On Latroy Hawkins’ Velocity | Disciples of Uecker

Disciples of Uecker

We'd like to go to the Playoffs, that would be cool.

Obviously, LaTroy Hawkins’s appearance in last night’s series finale against the Dodgers was very disappointing. Rob Neyer claimed that he seemed “lost out there” in last night’s Baseball Tonight Live chat. He ended up allowing two hits and a walk to load the bases for Andre Ethier. After falling behind 2-0, Hawkins found himself needing to find the strike zone, and he found it a little too much on the 5th pitch of the at bat, which Ethier deposited behind the center field wall for a walk off grand slam.

Adam McCalvy blogged today about how Hawkins’s velocity has dropped since his first start of the season.

Trouble is, Hawkins’ best pitch has not been very good of late. He was pumping 96 mph fastballs with ease during his four scoreless outings to begin his Brewers career, but on Thursday he didn’t top 91 mph.

Hawkins’s lack of velocity was in issue last night, but it’s certainly not the only culprit, nor is it a reason to panic. Pitch F/X Data actually had Hawkins topping out at 92 MPH. That is low for him, but as we can see from his velocity chart over the years, that’s not uncommon for Hawkins to have periodically.


Hawkins’ last appearance is not yet included in this graph. What we can see here, however, is that one appearance with a low fastball velocity doesn’t necessarily indicate that Hawkins won’t find his velocity and return to the 93-95 range in the next one. Hawkins certainly won’t be at his best when he’s only averaging 90 MPH on his fastball, but this one outing isn’t yet cause for alarm. We’ve seen jumps from an average MPH of 90 to 94 at times in his career, and there’s no reason that couldn’t happen again. If we see this lack of velocity for multiple appearances in a row, that’s when we should start worrying about his velocity.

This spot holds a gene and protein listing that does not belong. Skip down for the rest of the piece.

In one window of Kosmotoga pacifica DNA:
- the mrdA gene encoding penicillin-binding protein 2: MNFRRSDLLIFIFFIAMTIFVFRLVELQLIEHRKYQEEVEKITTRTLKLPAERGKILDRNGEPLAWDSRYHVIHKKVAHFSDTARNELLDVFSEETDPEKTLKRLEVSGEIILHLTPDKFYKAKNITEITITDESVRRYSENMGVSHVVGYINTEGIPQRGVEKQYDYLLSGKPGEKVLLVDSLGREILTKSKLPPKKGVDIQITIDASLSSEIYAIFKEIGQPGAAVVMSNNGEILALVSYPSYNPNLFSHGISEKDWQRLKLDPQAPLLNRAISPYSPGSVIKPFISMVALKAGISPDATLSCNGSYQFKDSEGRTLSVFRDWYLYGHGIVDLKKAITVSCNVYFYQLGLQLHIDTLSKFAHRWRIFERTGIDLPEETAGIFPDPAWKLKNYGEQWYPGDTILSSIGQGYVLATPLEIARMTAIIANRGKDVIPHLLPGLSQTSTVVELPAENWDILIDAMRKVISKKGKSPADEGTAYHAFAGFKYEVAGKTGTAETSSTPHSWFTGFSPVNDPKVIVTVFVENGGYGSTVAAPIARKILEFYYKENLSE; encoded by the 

Still, it certainly didn’t help last night when he put himself into a situation in which he needed to throw a strike against Andre Ethier, a power hitting left hander. However, what really put Hawkins into that bind – first allowing three baserunners in front of Ethier and then behind 2-0 in that at-bat – was an inability to locate the curveball. He threw six of them, and only managed to throw one in the strike zone. The other five were so far out of the strike zone that there was virtually no chance at inducing a swing, much less a swing and a miss. Here’s the Pitch F/X chart, courtesy of Brooks’ Baseball

Hawkins had no trouble finding the zone with his fastball. However, when he couldn’t find the zone with the curveball, he was left with no choice but to throw fastballs in the zone to avoid walking batters. Possibly, if his velocity had been there, he could have compensated by blowing 95 MPH gas by hitters, but that just wasn’t going to happen with his 90 MPH fastball, especially not with how much of the zone he caught with it.

What happened to Hawkins last night wasn’t simply a drop in velocity. It was a perfect storm of missing in the zone with the fastball, having absolutely no control of the curveball, and a lack of the velocity needed to compensate. Hawkins has still pitched well this year according to his peripheral stats – he’s getting a ton of ground balls and still has a K/9 of 11.57. That has him at an FIP of 3.42 and an xFIP of 3.60 – above average for a reliever. Three performances – at least one of which can be blamed on poor defense behind him – have killed his ERA. Despite how poor his early surface results have been, it’s not yet time to give up on Hawkins.


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